If he is autistic, as many of friends and relatives suspect, that might help explain his weird behavior that night when talking to police.
It wouldn't explain the discrepancy between his story and the laws of physics and science. But it would help his explain his demeanor and actions.
Knowing that Steve has a real and discernible disability might have been the difference between a jury finding him guilty of First Degree and Second Degree murder. Maybe even manslaughter.
Since no evidence was presented along those lines, all the jurors have to go on is their hearing of Molin's 911 call and a half hour portion a police interview with him. That, and his awkward behavior in court. Not very much.
UPDATE: And yet I just found this in the Journal of the American Academy of Psychiatry and the Law Online
Asperger's Disorder remains an under-diagnosed condition because of clinical unfamiliarity with its adult presentation. As forensic clinicians become familiar with the presentation of Asperger's disorder, it appears that affected individuals are over-represented in forensic criminal settings. Unique features of such persons may heighten their risks for engaging in criminal behavior. Both Theory of Mind deficits and a predilection for intense narrow interests, when coupled with deficient social awareness of salient interpersonal and social constraints on behavior, can result in criminal acts.... From a neuropsychiatric perspective, these disorders appear to have a biological underpinning for deficits in empathy, a finding that may have important repercussions when assessing remorse in criminal proceedings.Asperger's is a form of autism.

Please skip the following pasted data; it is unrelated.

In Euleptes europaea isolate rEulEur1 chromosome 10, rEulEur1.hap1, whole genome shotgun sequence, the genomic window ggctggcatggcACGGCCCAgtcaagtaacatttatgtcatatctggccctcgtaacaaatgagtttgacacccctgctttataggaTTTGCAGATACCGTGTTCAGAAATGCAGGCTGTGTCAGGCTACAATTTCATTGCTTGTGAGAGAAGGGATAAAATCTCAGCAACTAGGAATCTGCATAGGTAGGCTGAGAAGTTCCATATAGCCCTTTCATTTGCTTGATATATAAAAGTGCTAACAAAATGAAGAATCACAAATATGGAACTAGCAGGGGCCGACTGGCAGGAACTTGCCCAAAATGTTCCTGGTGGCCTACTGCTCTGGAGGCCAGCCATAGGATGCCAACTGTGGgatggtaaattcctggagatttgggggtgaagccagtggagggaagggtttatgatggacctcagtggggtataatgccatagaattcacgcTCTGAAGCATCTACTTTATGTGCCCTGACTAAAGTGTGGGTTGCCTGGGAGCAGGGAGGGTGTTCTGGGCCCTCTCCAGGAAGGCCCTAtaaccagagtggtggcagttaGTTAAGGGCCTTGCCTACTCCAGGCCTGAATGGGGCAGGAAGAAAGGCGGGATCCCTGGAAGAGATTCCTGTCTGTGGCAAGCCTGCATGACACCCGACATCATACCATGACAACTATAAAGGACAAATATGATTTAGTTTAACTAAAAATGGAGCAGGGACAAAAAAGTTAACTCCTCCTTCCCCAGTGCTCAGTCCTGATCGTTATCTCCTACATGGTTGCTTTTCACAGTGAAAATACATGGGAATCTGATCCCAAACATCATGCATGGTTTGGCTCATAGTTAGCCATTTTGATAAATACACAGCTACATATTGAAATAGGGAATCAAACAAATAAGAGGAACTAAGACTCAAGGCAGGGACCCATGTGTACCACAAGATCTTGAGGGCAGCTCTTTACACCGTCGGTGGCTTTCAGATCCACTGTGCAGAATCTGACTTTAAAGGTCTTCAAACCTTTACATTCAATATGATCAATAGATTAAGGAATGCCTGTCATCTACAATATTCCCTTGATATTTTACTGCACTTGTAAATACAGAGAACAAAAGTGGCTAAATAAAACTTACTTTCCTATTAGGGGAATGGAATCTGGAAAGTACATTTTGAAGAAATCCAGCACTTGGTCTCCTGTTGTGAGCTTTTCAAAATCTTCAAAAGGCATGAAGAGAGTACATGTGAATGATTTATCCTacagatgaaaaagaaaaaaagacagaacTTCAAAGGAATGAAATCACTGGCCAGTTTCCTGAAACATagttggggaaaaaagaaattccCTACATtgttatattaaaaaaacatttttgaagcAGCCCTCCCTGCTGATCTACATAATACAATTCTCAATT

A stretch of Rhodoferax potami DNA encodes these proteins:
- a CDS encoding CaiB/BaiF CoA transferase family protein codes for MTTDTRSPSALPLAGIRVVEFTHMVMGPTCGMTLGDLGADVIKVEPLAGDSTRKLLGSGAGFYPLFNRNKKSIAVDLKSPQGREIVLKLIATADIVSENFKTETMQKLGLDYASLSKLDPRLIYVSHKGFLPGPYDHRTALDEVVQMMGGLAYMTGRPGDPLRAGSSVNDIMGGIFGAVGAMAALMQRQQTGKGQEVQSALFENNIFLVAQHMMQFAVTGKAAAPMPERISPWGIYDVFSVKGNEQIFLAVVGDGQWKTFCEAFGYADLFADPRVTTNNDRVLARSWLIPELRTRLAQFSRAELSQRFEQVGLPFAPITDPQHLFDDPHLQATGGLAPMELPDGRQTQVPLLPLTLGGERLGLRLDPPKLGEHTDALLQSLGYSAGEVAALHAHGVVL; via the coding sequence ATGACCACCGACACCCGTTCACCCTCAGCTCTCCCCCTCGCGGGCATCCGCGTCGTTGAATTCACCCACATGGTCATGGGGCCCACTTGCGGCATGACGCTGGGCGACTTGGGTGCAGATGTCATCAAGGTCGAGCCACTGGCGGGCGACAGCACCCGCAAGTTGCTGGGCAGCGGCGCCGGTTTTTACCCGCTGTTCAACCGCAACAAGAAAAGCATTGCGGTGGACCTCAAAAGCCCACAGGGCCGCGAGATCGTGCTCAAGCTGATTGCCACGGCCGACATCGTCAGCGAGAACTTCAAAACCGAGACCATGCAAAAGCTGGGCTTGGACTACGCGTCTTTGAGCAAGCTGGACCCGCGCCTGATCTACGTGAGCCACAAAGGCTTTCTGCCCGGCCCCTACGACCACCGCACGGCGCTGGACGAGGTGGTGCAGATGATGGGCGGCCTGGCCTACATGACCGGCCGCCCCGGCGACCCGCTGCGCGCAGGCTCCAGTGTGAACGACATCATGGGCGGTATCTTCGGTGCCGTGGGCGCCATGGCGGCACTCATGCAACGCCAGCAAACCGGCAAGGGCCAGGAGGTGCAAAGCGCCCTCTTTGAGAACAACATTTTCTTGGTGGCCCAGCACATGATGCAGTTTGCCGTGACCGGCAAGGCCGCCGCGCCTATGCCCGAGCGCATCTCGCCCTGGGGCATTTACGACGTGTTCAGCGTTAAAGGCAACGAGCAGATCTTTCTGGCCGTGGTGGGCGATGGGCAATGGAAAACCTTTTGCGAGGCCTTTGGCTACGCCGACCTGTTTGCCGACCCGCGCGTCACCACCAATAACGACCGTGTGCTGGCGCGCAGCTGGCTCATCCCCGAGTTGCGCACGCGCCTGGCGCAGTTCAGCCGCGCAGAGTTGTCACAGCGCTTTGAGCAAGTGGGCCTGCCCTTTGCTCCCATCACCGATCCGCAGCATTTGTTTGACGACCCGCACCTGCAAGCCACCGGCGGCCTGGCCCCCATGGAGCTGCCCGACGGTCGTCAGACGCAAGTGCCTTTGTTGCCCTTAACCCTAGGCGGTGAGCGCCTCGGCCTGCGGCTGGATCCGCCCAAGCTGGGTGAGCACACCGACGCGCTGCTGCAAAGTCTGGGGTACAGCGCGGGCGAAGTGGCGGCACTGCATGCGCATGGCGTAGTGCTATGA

Which is to say, opening the door about an autism diagnosis, might have allowed the prosecution to ask such an expert about the "heighten risks" of criminal behavior and all that other stuff.